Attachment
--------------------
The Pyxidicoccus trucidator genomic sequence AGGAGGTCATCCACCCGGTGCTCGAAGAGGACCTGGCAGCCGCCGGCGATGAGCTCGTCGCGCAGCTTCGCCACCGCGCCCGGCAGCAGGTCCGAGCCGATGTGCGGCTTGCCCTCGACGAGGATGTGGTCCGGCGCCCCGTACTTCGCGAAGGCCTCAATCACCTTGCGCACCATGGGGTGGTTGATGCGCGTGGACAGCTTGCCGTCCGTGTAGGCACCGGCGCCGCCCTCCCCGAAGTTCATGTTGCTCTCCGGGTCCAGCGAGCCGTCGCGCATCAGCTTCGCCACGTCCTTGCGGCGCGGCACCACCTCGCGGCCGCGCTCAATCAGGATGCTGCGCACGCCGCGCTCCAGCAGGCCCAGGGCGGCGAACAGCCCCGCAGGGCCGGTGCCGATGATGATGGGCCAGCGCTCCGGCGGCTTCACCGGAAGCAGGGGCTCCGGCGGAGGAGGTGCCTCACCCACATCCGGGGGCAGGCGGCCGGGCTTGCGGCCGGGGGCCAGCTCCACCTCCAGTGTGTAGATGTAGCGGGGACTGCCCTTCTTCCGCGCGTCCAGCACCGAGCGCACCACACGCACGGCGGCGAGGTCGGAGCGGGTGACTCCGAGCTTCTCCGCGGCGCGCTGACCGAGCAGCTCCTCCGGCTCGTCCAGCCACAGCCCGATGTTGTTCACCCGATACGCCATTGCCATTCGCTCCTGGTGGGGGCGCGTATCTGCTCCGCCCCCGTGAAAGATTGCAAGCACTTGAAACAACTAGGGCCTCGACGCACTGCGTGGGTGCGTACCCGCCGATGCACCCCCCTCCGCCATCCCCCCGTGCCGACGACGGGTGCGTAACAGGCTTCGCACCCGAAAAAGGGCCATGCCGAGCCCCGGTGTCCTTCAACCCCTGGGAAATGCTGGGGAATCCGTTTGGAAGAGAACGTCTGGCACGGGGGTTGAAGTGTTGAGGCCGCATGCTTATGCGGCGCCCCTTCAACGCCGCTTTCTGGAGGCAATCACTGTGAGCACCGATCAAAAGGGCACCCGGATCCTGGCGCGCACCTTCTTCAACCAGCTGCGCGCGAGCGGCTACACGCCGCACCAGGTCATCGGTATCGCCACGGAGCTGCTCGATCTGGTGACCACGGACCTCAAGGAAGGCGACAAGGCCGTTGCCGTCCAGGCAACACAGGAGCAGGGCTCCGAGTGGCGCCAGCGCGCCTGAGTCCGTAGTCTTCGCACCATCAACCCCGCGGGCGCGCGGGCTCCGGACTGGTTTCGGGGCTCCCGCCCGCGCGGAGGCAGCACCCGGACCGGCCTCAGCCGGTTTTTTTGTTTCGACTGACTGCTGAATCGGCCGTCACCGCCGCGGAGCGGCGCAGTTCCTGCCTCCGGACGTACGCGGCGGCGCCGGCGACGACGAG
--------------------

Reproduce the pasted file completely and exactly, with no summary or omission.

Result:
The Pyxidicoccus trucidator genomic sequence AGGAGGTCATCCACCCGGTGCTCGAAGAGGACCTGGCAGCCGCCGGCGATGAGCTCGTCGCGCAGCTTCGCCACCGCGCCCGGCAGCAGGTCCGAGCCGATGTGCGGCTTGCCCTCGACGAGGATGTGGTCCGGCGCCCCGTACTTCGCGAAGGCCTCAATCACCTTGCGCACCATGGGGTGGTTGATGCGCGTGGACAGCTTGCCGTCCGTGTAGGCACCGGCGCCGCCCTCCCCGAAGTTCATGTTGCTCTCCGGGTCCAGCGAGCCGTCGCGCATCAGCTTCGCCACGTCCTTGCGGCGCGGCACCACCTCGCGGCCGCGCTCAATCAGGATGCTGCGCACGCCGCGCTCCAGCAGGCCCAGGGCGGCGAACAGCCCCGCAGGGCCGGTGCCGATGATGATGGGCCAGCGCTCCGGCGGCTTCACCGGAAGCAGGGGCTCCGGCGGAGGAGGTGCCTCACCCACATCCGGGGGCAGGCGGCCGGGCTTGCGGCCGGGGGCCAGCTCCACCTCCAGTGTGTAGATGTAGCGGGGACTGCCCTTCTTCCGCGCGTCCAGCACCGAGCGCACCACACGCACGGCGGCGAGGTCGGAGCGGGTGACTCCGAGCTTCTCCGCGGCGCGCTGACCGAGCAGCTCCTCCGGCTCGTCCAGCCACAGCCCGATGTTGTTCACCCGATACGCCATTGCCATTCGCTCCTGGTGGGGGCGCGTATCTGCTCCGCCCCCGTGAAAGATTGCAAGCACTTGAAACAACTAGGGCCTCGACGCACTGCGTGGGTGCGTACCCGCCGATGCACCCCCCTCCGCCATCCCCCCGTGCCGACGACGGGTGCGTAACAGGCTTCGCACCCGAAAAAGGGCCATGCCGAGCCCCGGTGTCCTTCAACCCCTGGGAAATGCTGGGGAATCCGTTTGGAAGAGAACGTCTGGCACGGGGGTTGAAGTGTTGAGGCCGCATGCTTATGCGGCGCCCCTTCAACGCCGCTTTCTGGAGGCAATCACTGTGAGCACCGATCAAAAGGGCACCCGGATCCTGGCGCGCACCTTCTTCAACCAGCTGCGCGCGAGCGGCTACACGCCGCACCAGGTCATCGGTATCGCCACGGAGCTGCTCGATCTGGTGACCACGGACCTCAAGGAAGGCGACAAGGCCGTTGCCGTCCAGGCAACACAGGAGCAGGGCTCCGAGTGGCGCCAGCGCGCCTGAGTCCGTAGTCTTCGCACCATCAACCCCGCGGGCGCGCGGGCTCCGGACTGGTTTCGGGGCTCCCGCCCGCGCGGAGGCAGCACCCGGACCGGCCTCAGCCGGTTTTTTTGTTTCGACTGACTGCTGAATCGGCCGTCACCGCCGCGGAGCGGCGCAGTTCCTGCCTCCGGACGTACGCGGCGGCGCCGGCGACGACGAG